I recently discovered Italian writer Natalia Ginzburg. Don’t get me wrong, I knew she existed, I even had some of her books on my Amazon wish list for months (or years?!). Then I came across this article on The New Yorker, which finally made me buy “The Little Virtues”. And I am so glad I did. Instant coup de coeur as the French would say. Her way of writing – plain yet so full of meaning and poetry – went straight to my heart.
The Little Virtues is a collection of short essays published in various magazines and newspapers between 1944 and 1962. Historically, this period covers Fascist Italy and World War II. Experiences of war and oppression, of having to flee in the middle of the night leave a mark in her writing. The topics are as relevant as ever.
In Son of Man she tells the story of war. Of what war does to people. “Those of us who have been fugitives will never be at peace. Once the experience of evil has been endured it is never forgotten”.
In Portrait of a Friend she describes her feelings when she visits her home town she no longer lives in (if you’ve been reading my other posts, you’ll see the red thread here).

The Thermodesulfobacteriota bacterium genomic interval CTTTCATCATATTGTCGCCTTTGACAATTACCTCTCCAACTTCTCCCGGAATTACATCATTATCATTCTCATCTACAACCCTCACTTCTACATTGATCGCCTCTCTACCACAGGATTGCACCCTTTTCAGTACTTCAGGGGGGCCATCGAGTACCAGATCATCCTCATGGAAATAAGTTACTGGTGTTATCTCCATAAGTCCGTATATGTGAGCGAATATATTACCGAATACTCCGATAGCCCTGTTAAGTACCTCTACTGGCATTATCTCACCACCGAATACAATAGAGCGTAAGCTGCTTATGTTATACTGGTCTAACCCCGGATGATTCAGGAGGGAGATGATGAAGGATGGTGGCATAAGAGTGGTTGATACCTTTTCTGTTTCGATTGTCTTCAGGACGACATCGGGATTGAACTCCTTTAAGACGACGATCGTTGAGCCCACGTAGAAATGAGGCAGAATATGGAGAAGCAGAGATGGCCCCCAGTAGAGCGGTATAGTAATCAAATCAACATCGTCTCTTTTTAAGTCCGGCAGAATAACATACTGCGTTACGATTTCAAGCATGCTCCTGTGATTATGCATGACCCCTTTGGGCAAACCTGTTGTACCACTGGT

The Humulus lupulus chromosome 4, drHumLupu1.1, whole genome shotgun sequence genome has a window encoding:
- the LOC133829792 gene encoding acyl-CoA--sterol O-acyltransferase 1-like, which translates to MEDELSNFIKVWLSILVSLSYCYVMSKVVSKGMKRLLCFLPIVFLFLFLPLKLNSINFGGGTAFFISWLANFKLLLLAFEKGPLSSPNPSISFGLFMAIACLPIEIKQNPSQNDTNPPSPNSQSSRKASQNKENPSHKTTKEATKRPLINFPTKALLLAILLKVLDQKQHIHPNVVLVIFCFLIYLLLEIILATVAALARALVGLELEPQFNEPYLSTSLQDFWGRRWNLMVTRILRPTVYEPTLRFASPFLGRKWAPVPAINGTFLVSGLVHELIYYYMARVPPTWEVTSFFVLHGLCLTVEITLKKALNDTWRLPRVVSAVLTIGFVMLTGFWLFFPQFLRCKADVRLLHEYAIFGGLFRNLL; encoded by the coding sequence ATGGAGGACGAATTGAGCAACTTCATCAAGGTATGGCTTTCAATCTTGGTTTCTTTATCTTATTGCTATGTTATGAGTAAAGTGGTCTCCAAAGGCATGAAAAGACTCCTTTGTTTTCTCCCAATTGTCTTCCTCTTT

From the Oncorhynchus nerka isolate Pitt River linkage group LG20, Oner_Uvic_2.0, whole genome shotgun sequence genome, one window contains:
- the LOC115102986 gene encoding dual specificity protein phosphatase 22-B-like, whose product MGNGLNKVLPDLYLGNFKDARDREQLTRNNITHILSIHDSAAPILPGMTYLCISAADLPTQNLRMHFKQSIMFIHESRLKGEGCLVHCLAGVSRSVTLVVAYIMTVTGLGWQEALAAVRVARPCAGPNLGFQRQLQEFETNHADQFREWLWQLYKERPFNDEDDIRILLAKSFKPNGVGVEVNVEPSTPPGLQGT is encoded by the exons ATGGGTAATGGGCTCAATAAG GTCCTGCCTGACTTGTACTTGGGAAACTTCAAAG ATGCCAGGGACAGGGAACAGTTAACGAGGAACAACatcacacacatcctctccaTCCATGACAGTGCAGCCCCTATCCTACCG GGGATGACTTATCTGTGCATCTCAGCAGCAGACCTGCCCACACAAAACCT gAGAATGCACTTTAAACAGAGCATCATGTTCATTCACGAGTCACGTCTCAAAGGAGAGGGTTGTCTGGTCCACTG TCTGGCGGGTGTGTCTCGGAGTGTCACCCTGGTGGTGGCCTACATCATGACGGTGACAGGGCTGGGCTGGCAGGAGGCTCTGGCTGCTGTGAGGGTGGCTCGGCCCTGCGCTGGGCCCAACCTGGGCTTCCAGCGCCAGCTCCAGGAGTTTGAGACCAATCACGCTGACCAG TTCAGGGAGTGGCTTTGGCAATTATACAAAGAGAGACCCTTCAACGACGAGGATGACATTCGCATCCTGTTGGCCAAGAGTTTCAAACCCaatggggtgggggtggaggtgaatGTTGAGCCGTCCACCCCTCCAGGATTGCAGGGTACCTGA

“…when we go back, simply passing through the station and walking in the misty avenues is enough to make us feel we have come home; and the sadness with which the city fills us every time we return lies in this feeling that we are at home and, at the same time, that we have no reason to stay here; because here, in our own home, our own city, the city in which we spent our youth, so few things remain alive for us and we are oppressed by a throng of memories and shadows.”
To those of you who live in London, England: Eulogy and Lament is for you: A dry yet funny depiction of London as what Ginzburg perceives a colorless, melancholic city where “they all dress in the same way. The women you see in the streets all have the same beige or transparent plastic raincoats which look like shower-curtains or tablecloths in restaurants.”
Ginzburg also gives parenting advice in The Little Virtues, powerful reflections which I will certainly keep in mind for the day I have children.
And finally, my personal favorite, the story of a lifetime in fast-forward, Human Relationships. A beautifully written journey of a human lifetime, from childhood over adolescence to adulthood, examined through the relationships forged and lost along the way.
As always, I would love to hear your thoughts about the writer, the book, the topic, or anything that comes to mind!